Try to use your silver within two to three weeks, as the colloid ions lose their charge over time.
- Prophylactic– a swig (about a teaspoonful) morning and night. Swish in your mouth and swallow.
- Minor Cuts — soak a band aid in the solution and apply to the cut as normal.
- Infection — triple the prophylactic dose.
Care of strips and equipment. Wash and dry the jar. Wipe the strips gently with a moistened paper towel between your fingers. Do not polish them. The gray color is a natural feature, and actually decreases the “cook” time with use. This is because of the increased microscopic surface area due to the “tarnish”. Keep your equipment in a dust free box between uses, to keep it from picking up airborne dust or metallic particles.
It’s a kind of pain to use the recipe, but I have perfected it with much trial and error. I have had no colds, staph or other infections of any kind in 11 years. Furthermore, I’ve had many cuts, burns and various abrasions that were treated successfully without infection. I can think of no other item which is more valuable in a SHTF situation. There has been many who would put food, water and ammunition first, but it’s tough to use those things if you are racked with a debilitating disease. After a day or so, I cant think of anything I would not trade for effective antibiotics to save my family’s life. Colloidal Silver will do just that.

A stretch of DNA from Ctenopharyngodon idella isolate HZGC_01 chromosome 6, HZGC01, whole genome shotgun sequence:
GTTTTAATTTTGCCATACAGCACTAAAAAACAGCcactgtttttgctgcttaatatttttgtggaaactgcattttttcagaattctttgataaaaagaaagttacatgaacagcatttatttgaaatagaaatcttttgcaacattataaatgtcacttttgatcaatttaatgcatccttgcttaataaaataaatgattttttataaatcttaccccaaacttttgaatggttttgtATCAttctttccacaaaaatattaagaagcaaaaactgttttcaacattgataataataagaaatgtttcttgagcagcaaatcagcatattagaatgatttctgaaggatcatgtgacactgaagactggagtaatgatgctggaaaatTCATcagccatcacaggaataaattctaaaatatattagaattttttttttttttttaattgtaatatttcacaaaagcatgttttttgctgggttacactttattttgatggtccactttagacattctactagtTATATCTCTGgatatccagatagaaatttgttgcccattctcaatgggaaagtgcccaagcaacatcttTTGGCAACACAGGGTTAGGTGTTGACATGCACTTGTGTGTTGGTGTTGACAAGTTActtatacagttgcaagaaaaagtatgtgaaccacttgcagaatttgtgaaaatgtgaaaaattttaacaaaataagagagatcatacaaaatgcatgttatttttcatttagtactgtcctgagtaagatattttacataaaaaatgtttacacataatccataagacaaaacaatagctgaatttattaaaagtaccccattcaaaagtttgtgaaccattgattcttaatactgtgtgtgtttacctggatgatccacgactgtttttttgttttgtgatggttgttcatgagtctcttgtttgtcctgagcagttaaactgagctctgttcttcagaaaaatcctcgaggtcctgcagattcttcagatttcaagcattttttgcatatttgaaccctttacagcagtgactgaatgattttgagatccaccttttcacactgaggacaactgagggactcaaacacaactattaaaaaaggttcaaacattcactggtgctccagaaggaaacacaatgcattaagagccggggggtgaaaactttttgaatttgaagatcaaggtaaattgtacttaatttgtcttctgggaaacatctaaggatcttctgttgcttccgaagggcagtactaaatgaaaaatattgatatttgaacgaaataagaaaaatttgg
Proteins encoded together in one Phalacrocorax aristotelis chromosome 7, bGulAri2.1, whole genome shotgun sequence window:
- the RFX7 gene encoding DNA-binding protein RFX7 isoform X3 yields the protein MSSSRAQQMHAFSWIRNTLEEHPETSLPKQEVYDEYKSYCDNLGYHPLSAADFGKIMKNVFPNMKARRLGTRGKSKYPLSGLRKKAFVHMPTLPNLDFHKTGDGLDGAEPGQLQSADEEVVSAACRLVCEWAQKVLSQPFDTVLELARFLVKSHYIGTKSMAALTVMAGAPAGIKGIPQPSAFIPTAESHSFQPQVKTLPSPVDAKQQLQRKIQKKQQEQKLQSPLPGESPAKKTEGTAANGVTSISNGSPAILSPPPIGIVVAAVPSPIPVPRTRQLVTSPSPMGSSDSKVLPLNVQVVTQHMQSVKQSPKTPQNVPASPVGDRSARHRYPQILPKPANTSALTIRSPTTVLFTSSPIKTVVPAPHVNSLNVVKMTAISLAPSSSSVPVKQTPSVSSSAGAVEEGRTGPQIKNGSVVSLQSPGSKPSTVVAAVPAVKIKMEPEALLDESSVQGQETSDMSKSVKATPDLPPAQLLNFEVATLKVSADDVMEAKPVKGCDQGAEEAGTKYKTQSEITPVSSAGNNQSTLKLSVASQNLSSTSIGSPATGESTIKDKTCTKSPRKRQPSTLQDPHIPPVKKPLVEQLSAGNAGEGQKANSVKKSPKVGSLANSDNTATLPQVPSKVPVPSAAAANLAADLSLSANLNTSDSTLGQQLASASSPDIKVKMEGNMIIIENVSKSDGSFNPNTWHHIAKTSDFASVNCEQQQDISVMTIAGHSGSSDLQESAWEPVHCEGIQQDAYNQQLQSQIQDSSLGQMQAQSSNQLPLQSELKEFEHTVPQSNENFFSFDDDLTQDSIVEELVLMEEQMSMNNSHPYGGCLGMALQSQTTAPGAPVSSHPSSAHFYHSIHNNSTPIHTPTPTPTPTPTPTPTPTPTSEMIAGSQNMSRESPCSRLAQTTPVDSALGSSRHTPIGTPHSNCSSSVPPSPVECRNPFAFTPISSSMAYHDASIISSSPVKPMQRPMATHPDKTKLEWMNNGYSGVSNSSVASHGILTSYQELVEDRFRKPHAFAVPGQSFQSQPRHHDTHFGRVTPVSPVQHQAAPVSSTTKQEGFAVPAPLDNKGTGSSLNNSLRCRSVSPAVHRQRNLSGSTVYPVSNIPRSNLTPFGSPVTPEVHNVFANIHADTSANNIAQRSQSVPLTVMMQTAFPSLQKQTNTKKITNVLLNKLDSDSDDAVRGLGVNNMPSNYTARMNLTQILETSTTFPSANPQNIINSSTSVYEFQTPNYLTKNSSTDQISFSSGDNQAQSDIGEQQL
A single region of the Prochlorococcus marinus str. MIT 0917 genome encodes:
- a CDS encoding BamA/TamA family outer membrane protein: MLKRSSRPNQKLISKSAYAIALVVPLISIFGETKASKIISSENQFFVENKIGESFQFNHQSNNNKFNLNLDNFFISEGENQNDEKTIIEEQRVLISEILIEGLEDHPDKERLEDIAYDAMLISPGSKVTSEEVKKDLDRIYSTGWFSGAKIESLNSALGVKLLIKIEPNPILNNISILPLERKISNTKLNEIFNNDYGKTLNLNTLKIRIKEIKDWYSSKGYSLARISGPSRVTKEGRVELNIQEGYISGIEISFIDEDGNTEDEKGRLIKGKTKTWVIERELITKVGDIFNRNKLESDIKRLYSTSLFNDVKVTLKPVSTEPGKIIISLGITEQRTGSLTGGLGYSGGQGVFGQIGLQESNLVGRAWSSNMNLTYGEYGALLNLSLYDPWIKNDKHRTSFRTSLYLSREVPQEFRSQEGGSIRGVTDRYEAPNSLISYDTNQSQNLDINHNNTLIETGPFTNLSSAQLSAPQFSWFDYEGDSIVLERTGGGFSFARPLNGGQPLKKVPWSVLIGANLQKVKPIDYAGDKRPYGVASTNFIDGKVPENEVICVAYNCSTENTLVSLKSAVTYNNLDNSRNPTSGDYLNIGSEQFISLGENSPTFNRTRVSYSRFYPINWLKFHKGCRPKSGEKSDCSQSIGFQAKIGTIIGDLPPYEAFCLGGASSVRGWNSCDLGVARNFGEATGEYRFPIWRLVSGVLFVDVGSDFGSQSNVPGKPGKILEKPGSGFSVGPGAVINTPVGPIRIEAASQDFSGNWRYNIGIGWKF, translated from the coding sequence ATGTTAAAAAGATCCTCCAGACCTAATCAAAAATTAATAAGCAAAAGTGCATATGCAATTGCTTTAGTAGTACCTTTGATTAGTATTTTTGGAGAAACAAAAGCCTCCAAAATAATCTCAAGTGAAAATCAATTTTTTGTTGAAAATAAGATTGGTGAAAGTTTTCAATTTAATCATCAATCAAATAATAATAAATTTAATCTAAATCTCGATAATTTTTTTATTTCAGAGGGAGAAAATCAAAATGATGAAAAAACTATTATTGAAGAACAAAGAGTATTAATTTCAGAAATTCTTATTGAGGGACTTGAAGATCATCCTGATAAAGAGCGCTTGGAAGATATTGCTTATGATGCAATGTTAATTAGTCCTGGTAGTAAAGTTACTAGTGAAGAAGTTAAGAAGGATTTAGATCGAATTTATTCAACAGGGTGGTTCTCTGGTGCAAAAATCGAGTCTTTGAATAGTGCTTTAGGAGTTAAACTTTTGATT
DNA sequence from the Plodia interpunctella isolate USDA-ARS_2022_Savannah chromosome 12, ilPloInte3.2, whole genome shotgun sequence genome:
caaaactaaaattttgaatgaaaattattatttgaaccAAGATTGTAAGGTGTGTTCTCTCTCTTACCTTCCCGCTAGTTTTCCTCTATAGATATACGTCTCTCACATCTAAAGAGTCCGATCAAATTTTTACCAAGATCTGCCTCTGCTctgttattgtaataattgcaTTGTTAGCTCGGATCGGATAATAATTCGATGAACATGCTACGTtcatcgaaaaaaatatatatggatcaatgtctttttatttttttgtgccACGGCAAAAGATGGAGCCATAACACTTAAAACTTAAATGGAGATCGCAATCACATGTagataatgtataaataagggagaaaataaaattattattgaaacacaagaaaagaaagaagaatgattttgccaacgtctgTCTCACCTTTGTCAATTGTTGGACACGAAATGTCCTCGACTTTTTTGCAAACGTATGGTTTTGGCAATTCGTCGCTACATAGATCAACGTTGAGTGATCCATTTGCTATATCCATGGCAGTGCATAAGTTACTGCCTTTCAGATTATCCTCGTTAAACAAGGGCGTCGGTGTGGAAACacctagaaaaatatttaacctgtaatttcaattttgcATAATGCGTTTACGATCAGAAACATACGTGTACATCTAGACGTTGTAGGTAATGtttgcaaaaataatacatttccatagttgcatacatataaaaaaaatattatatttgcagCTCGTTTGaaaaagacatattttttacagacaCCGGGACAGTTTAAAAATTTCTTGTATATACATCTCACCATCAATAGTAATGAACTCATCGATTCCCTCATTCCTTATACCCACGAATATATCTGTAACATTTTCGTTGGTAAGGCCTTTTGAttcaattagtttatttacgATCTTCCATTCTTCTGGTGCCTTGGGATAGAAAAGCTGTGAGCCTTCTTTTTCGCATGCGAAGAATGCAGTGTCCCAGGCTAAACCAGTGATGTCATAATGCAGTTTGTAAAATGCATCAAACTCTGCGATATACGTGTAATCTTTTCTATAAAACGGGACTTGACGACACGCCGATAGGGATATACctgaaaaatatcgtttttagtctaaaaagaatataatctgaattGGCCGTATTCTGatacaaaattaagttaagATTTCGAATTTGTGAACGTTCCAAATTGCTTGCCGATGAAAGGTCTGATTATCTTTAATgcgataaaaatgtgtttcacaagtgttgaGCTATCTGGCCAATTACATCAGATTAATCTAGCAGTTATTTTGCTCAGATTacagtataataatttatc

JWR Adds: While I concur with its efficacy, I must warn readers: Don’t over-do colloidal silver! I recommend that it only be used sparingly, to treat acute symptoms. A daily intake of even just a little colloidal silver can deplete the intestinal tract’s beneficial flora. And if it is regularly over-used over an extended period, it can even cause argyria–literally turning your skin blue, permanently.